September 27, 2021
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Darbar debate

To: either/view subscribers

Good morning. When we visit someone, we often have the habit of giving them gifts as a memorable gesture. 

As you all know, PM Narendra Modi visited the US last week. During this visit, he met with Vice President Kamala Harris, Australian and Japanese counterparts, Scott Morrison and Yoshihide Suga. He offered each of them a unique gift. One of the gifts was a wooden handicraft frame containing old notices related to Kamala Harris’ grandfather PV Gopalan, who was a respected Government official at that time. It’s always interesting to receive gifts that have a personal touch, don’t you think?


J&K: Debating the Darbar move

The pandemic has taught us a lot of new lessons. The most predominant lesson is that you don’t have to be physically present in your office during work hours. This work-from-home culture has been adopted by different government departments too. So when the Jammu and Kashmir government decided to start functioning virtually, it came as no surprise.

Darbar move is a 149-year-old historic practice, by virtue of which the J&K government would shift its administration from Srinagar in summer to Jammu in winter. However, a couple of months back, the union territory announced that this shift in the seats of governance would come to an end. They said it would save plenty of money, travel time and effort. Alas, this announcement has received heavy opposition from the public. People are outraged that a traditional practice has been called off by the government.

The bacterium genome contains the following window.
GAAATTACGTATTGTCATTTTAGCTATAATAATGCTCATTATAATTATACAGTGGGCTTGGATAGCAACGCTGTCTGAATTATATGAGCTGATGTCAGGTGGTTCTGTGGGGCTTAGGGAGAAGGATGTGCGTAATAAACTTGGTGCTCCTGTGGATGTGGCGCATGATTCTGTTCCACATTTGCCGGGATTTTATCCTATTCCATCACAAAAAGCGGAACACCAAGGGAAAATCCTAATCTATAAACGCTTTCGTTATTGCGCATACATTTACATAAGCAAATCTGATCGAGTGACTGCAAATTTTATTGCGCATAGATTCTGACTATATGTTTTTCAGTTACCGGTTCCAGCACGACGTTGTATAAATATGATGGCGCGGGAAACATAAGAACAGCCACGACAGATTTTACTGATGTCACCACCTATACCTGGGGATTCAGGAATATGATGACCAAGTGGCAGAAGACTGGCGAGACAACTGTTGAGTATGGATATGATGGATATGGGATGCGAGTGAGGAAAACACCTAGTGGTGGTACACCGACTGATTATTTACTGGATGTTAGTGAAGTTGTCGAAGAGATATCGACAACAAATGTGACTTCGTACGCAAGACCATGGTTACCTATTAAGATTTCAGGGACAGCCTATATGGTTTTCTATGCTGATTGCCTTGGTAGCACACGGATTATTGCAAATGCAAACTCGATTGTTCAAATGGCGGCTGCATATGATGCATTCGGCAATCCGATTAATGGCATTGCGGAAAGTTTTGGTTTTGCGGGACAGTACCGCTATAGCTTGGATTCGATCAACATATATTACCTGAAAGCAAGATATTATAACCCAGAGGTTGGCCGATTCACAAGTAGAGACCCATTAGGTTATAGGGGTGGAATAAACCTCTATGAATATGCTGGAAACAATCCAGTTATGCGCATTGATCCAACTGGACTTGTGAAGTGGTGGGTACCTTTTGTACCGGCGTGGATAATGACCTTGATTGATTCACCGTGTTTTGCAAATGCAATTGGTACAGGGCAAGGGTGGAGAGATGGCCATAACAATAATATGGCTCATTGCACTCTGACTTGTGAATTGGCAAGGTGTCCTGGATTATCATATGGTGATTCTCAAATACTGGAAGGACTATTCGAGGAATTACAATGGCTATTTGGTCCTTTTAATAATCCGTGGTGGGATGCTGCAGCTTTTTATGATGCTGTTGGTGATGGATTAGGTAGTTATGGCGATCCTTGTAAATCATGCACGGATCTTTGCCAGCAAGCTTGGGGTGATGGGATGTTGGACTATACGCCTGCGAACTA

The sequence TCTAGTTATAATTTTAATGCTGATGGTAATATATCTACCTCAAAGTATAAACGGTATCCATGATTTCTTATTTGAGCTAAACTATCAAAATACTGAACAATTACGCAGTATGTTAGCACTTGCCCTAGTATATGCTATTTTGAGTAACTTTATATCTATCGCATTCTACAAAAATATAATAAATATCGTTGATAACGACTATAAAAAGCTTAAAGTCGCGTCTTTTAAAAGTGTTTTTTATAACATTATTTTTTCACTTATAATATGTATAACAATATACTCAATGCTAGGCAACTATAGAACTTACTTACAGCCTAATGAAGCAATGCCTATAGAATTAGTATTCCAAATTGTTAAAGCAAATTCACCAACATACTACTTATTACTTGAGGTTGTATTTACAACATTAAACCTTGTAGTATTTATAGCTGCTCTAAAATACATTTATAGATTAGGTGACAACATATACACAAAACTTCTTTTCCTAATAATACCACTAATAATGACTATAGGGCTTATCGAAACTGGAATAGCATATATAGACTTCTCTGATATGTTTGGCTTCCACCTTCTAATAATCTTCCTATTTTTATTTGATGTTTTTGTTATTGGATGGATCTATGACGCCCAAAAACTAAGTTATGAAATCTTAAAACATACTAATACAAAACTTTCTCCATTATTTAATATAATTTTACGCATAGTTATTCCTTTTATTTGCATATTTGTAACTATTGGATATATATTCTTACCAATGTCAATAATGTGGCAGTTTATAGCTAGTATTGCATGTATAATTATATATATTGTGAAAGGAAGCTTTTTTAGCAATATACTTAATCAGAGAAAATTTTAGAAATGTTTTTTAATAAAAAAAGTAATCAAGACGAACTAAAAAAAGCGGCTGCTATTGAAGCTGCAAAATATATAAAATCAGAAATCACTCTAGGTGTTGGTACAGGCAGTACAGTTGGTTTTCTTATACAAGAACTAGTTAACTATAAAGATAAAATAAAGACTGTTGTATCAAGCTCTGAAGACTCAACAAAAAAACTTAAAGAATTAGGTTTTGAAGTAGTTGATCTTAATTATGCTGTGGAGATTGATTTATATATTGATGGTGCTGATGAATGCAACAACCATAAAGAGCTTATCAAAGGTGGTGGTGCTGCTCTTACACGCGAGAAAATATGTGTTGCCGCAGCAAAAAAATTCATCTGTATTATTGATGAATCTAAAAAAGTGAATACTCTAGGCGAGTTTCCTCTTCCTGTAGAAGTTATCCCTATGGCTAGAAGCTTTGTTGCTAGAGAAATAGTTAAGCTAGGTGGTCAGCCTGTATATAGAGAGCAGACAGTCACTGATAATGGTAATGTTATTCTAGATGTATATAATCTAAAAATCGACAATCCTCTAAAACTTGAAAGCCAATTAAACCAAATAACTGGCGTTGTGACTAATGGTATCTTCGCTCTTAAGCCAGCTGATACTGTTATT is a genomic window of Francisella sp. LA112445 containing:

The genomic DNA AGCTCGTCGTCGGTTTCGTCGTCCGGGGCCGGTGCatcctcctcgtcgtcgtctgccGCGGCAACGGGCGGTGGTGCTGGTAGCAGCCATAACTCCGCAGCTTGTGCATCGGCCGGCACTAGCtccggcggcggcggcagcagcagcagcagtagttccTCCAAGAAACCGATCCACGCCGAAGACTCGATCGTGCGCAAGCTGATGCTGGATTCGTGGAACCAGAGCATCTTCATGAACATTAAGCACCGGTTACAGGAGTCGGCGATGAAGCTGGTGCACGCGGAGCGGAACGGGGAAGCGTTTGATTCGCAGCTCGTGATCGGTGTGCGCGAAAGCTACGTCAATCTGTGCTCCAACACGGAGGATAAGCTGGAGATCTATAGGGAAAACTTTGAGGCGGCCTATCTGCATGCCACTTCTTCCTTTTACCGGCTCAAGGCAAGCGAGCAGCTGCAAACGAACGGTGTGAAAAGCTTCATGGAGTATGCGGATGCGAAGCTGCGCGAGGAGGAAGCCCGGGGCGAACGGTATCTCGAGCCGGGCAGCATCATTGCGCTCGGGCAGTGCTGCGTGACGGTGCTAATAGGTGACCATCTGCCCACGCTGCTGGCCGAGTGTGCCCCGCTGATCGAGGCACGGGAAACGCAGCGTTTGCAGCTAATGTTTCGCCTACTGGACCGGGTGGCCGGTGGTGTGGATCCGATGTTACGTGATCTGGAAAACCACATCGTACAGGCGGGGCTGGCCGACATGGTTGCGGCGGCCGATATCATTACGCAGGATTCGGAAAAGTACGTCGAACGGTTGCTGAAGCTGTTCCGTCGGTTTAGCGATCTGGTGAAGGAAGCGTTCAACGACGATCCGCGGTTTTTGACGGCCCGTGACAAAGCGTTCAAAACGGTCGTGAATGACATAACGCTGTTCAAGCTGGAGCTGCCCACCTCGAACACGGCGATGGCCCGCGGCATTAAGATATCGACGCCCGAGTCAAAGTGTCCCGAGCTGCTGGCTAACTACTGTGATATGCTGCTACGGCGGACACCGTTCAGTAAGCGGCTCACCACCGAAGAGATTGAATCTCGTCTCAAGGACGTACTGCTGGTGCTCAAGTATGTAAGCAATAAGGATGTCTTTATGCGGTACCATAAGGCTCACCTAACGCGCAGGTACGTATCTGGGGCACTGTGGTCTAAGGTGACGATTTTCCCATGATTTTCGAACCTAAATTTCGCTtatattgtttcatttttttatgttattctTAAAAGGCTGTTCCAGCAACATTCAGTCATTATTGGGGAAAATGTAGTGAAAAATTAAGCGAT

Jammu and Kashmir has extreme climatic conditions throughout the year. While Jammu faces very hot summers, Kashmir is known for its harsh winters. To escape the tough climate, the government decided to have two capitals in the union territory. That’s how Jammu became the winter capital and Srinagar, the summer capital. 

Every year, the admin camps in J&K shift between the two bases. They stay and govern from each capital for precisely six months. So, the government functioned from Srinagar between May and October and would shift to Jammu for the November-April term. In essence, this bi-annual shift between the capitals is called the ‘Darbar move.’

We said that this is an age-old practice in the UT. So let’s quickly trace the timeline of events from 1872 to 2021. Reports tell us that this practice was introduced by Maharaja Ranbir Singh in 1872. Singh was the one who devised the capital shifting idea and was much appreciated for it. Even after his death, this practice was carried forward because people found it very convenient. The Darbar move continued through the post-independence era and remained unquestioned for a long time.

However, sometime in the 1980s, the J&K government under Chief Minister Farooq Abdullah decided to stop the Darbar tradition. They came up with an idea to bifurcate the secretariat such that some government offices were permanently in Jammu and others were in Srinagar. As soon as they revealed this plan, the people in Jammu called for a strike. After 45 days of strike, the government gave in to the people and reversed their decision.

After all this while, the Darbar move has come under scrutiny only in recent years. On June 20, 2021, Lieutenant Governor Manoj Sinha announced that the Darbar ritual would come to an end. Ten days later, an official order was issued informing all government employees to vacate their Darbar move accommodations within 21 days.

The Darbar move has reached the right end

Imagine 10,000 employees shifting their civil secretariats from Srinagar to Jammu every six months. It’s not just the humans who shuttle back and forth; they carry with them thousands of files. Crossing 300 kilometers over the highway, they reach another city and work there temporarily and come back.